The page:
COUNCIL and healthcare chiefs in the Borders have voted to disinvest from an autism project and training for the families of people living with dementia. 

They also voted to cease funding for a project intended to support people living with alcohol-related brain damage.

At this week’s meeting of the Scottish Borders Health and Social Care Integrated Joint Board, made up of representatives of both Scottish Borders Council and NHS Borders, members cast their eye over projects vying for continued funding from the board’s integrated care fund. 

Council staff had recommended reducing the funding for the brain damage and dementia training projects by 50 per cent, but board members took umbrage over the lack of detail in the project reports and a perceived lack of performance measurements.

In light of that, Scottish Borders Council convener David Parker tabled motions to disinvest from the alcohol-related brain damage and dementia training projects, contradicting the recommendations of council staff. 

In tabling the motion to stop funding for the brain damage project, he said: “Looking at these projects, I’ve heard nothing good about this. I wouldn’t fund this.”

The board looked at projects that first received funding from the integrated care fund two to three years ago and which the integrated joint board is now keen to review.

Leaderdale and Melrose's councillor Parker added: “It was a mess at the beginning. Let’s make sure it isn’t a mess at the end.”

Council officers recommended disinvesting from an autism strategy project, which held training events and surveyed members of the Borders autism community, within three months due to a lack of performance evidence. 

However, council leader Shona Haslam tabled a successful motion to extend the funding for six months, rather than the recommended three, in order to facilitate further learning for future projects.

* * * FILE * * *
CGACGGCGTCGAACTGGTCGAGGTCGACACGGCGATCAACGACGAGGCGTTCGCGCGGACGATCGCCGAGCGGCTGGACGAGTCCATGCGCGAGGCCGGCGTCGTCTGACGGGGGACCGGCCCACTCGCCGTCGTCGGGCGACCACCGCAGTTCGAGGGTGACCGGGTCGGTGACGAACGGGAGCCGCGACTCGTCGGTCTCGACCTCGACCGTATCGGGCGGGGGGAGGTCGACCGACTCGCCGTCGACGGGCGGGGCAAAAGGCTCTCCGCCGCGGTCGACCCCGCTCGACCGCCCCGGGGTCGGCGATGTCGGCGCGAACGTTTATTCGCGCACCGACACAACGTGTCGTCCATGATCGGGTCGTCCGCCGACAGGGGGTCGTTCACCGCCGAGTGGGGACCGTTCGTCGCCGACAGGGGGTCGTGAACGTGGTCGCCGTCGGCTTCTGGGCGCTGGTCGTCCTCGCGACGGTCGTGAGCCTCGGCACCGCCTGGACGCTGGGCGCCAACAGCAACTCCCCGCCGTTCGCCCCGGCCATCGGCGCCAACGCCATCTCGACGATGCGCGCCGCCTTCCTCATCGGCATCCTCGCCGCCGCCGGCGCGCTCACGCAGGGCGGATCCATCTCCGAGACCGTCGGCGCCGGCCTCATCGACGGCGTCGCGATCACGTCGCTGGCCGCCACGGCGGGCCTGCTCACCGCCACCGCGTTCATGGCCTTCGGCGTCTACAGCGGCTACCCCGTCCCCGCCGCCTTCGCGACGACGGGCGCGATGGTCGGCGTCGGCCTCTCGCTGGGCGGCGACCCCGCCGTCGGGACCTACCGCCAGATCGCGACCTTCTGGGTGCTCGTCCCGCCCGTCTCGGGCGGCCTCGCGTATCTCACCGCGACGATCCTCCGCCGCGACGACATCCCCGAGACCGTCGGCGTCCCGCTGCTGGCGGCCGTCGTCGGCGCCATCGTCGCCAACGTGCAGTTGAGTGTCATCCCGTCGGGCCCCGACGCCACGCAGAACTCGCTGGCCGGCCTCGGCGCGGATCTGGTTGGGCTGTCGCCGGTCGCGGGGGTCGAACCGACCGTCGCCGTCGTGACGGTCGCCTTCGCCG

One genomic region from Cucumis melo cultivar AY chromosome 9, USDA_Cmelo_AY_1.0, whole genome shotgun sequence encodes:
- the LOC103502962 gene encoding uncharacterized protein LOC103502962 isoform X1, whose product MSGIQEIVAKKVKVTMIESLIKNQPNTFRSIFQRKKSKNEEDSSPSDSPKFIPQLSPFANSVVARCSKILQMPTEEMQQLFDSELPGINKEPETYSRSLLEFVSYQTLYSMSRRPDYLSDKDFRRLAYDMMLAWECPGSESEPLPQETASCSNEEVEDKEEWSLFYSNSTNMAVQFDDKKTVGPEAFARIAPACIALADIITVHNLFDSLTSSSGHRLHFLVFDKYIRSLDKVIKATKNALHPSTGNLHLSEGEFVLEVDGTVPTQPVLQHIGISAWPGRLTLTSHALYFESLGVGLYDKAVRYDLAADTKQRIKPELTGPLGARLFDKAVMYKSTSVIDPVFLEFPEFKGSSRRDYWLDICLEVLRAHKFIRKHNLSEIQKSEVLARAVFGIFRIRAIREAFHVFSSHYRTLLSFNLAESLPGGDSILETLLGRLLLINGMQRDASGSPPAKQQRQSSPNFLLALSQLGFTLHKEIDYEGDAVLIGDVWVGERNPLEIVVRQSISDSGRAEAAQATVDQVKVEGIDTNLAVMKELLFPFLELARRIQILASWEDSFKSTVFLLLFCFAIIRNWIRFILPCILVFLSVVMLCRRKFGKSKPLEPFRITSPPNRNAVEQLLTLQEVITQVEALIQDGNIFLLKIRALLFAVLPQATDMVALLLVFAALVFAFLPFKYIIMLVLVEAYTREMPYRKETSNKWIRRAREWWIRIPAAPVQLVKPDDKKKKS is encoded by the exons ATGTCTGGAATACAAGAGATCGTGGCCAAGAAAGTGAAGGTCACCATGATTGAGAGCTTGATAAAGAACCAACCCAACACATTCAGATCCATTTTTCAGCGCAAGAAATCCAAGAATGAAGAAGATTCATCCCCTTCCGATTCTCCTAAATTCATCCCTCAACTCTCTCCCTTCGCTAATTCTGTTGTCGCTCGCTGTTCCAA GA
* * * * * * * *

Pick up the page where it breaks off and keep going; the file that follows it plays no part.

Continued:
The autism strategy project currently employs one project co-ordinator and since December 2015 it has cost the integrated care fund £43,826.

The motion to disinvest with six months’ notice, as opposed to three, was passed by four votes to three. 

The alcohol-related brain damage project, providing training for care professionals, also employing a project co-ordinator, has cost the integrated care fund £50,206 since February 2016. 

The motion to completely disinvest from the project as soon as possible, as tabled by Mr Parker, was passed by six votes to one. 

A stress and distress training project, which provided training for the families and carers of people with dementia, had cost the care fund £72, 284 since October 2015. 

The motion to completely disinvest from the project, again tabled by Mr Parker, was passed four votes to two, with one abstaining.

A report from Robert McCulloch-Graham, the council’s chief officer for integration, said: “The proposed board budget for 2018-19 currently totals £168.4m, comprising £122.528m from the NHS including set-aside and £45.839m from the council.

“In total, resources available to the joint board will increase by £0.95m from the comparable position in 2017-18, including the former integrated care fund and social care fund monies.

“The plan, however, requires a significant level of efficiency savings totalling £9.883m, of which £5.2m are currently unidentified.

“Proposals to bridge this gap will be submitted to the board of NHS Borders in June 2018 and will subsequently be shared with the joint board.”